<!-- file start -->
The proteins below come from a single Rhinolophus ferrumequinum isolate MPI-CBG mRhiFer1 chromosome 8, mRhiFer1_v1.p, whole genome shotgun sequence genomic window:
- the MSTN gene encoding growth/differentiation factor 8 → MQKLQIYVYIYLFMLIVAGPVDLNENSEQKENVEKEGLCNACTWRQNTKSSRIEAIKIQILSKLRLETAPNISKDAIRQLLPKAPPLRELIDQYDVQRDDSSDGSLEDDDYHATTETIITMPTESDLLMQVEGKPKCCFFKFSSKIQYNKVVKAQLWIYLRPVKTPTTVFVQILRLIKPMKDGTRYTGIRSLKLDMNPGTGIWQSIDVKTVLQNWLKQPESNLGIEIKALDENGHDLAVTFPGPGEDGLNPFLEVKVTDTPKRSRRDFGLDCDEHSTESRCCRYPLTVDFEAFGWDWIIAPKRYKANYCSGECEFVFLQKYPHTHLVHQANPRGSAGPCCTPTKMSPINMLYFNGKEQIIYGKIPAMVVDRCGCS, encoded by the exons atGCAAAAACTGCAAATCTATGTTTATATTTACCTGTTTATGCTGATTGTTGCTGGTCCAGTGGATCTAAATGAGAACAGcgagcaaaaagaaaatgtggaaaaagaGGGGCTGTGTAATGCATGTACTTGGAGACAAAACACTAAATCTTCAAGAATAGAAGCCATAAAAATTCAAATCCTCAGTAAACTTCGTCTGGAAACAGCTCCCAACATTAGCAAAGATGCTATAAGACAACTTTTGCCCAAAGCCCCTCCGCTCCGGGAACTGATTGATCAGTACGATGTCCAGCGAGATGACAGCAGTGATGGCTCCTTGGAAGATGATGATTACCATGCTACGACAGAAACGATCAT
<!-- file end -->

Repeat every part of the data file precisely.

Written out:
The proteins below come from a single Rhinolophus ferrumequinum isolate MPI-CBG mRhiFer1 chromosome 8, mRhiFer1_v1.p, whole genome shotgun sequence genomic window:
- the MSTN gene encoding growth/differentiation factor 8 → MQKLQIYVYIYLFMLIVAGPVDLNENSEQKENVEKEGLCNACTWRQNTKSSRIEAIKIQILSKLRLETAPNISKDAIRQLLPKAPPLRELIDQYDVQRDDSSDGSLEDDDYHATTETIITMPTESDLLMQVEGKPKCCFFKFSSKIQYNKVVKAQLWIYLRPVKTPTTVFVQILRLIKPMKDGTRYTGIRSLKLDMNPGTGIWQSIDVKTVLQNWLKQPESNLGIEIKALDENGHDLAVTFPGPGEDGLNPFLEVKVTDTPKRSRRDFGLDCDEHSTESRCCRYPLTVDFEAFGWDWIIAPKRYKANYCSGECEFVFLQKYPHTHLVHQANPRGSAGPCCTPTKMSPINMLYFNGKEQIIYGKIPAMVVDRCGCS, encoded by the exons atGCAAAAACTGCAAATCTATGTTTATATTTACCTGTTTATGCTGATTGTTGCTGGTCCAGTGGATCTAAATGAGAACAGcgagcaaaaagaaaatgtggaaaaagaGGGGCTGTGTAATGCATGTACTTGGAGACAAAACACTAAATCTTCAAGAATAGAAGCCATAAAAATTCAAATCCTCAGTAAACTTCGTCTGGAAACAGCTCCCAACATTAGCAAAGATGCTATAAGACAACTTTTGCCCAAAGCCCCTCCGCTCCGGGAACTGATTGATCAGTACGATGTCCAGCGAGATGACAGCAGTGATGGCTCCTTGGAAGATGATGATTACCATGCTACGACAGAAACGATCAT